At Pareto Fundraising, we have a ton of data, so we had a look at all the individual donations made to all 75 charities in the Pareto Benchmarking study, and we saw something really interesting.
 
Bringing the charities together, you would expect the charities who are reliant on monthly giving would ‘balance out’ the charities who do well in bequests and major donors to get us closer to the Pareto principle.
 
And indeed they do.
One-off donations – including bequests – come very close to the ‘Perfect Pareto’.
 
With 73% of revenue coming from 20% of donors, and 46% coming from 4%, those one-off gifts are close to theory.  When charities are really good at their bequests and major donors, their Pareto principle will be closer to 80/20 and 64/4.
 
But monthly givers are nice and ‘flat’ with the top 20% of donors ‘only’ giving 45% of revenue, and the top 4% just giving 16%.
SeanTriner_ParetoPrincipleVsReality

Pareto Principle – Theory v Reality 

So what does that mean when you develop a plan for your mid value, major donors, and bequests?
 
Well, the lessons of Pareto still apply – there is more potential now and into the future from a minority of your donors. Your approach should be the same.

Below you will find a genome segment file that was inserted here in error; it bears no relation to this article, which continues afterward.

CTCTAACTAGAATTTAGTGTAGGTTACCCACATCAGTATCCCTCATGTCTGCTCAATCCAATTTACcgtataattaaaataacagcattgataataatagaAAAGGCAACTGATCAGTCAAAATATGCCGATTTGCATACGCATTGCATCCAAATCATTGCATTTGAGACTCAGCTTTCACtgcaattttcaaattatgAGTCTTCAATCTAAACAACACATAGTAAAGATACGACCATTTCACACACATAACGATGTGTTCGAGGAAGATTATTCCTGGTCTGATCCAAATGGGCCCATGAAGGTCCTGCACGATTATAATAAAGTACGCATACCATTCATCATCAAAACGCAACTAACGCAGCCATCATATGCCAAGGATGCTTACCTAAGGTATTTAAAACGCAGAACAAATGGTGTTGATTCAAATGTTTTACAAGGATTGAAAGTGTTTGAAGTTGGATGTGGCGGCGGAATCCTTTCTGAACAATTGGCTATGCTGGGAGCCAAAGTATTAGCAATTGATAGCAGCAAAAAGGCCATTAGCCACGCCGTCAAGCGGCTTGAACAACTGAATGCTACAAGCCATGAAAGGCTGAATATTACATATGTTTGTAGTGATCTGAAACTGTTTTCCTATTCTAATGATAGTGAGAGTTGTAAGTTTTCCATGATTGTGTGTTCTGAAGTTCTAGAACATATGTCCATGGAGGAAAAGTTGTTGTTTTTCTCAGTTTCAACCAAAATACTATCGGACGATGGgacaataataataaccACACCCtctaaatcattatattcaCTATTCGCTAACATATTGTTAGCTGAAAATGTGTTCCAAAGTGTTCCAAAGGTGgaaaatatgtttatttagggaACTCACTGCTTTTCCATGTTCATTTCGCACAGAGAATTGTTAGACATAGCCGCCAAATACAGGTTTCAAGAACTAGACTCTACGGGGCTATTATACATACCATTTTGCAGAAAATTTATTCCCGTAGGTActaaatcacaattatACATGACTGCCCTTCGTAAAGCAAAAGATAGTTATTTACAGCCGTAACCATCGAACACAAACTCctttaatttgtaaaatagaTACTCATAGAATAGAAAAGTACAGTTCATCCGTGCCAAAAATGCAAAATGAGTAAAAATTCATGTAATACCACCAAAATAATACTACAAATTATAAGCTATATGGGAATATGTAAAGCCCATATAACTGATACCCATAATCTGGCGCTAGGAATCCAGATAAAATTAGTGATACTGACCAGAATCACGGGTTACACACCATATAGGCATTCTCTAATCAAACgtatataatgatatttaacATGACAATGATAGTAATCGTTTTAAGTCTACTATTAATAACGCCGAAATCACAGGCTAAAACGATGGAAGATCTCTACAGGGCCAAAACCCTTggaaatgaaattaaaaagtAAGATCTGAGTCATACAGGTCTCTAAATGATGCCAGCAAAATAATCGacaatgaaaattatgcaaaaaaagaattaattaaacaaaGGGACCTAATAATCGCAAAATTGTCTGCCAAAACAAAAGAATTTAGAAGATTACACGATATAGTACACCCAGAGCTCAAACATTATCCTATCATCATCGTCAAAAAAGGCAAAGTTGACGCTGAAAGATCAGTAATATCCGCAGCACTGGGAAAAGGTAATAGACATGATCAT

Here are my thoughts about the Pareto principle and Pareto2, even if the numbers are not quite 80/20 and 64/4.
  • You will get a majority of your revenue from a minority of donors
  • If you have a ‘flat Pareto score’ – like 20% of donors giving you 50% or less of revenue – then you are probably not doing enough work in the areas of bequests, mid and major donors
  • If you have a ‘steep Pareto score’ – like than 5% of donors giving you 80% of revenue – then you may be too reliant on a few donors for your whole operation. Time to invest in some monthly givers?
  • Increasing investment in your ‘top’ donors is likely to reap rewards. What type of investment?
    • Better stewardship
    • Visits, events and meeting donors ‘in the field’
    • Bigger, better direct mail to fewer donors
    • Integrating direct mail with digital, phone, visits and events
So don’t worry if you don’t have a perfect Pareto score, the learnings still apply and can guide you in your future planning.
PS – If you work in a charity with lots of donations (at least 10,000) you are almost certainly interested in being part of Benchmarking. Please email Jesse at Pareto.
  
Sean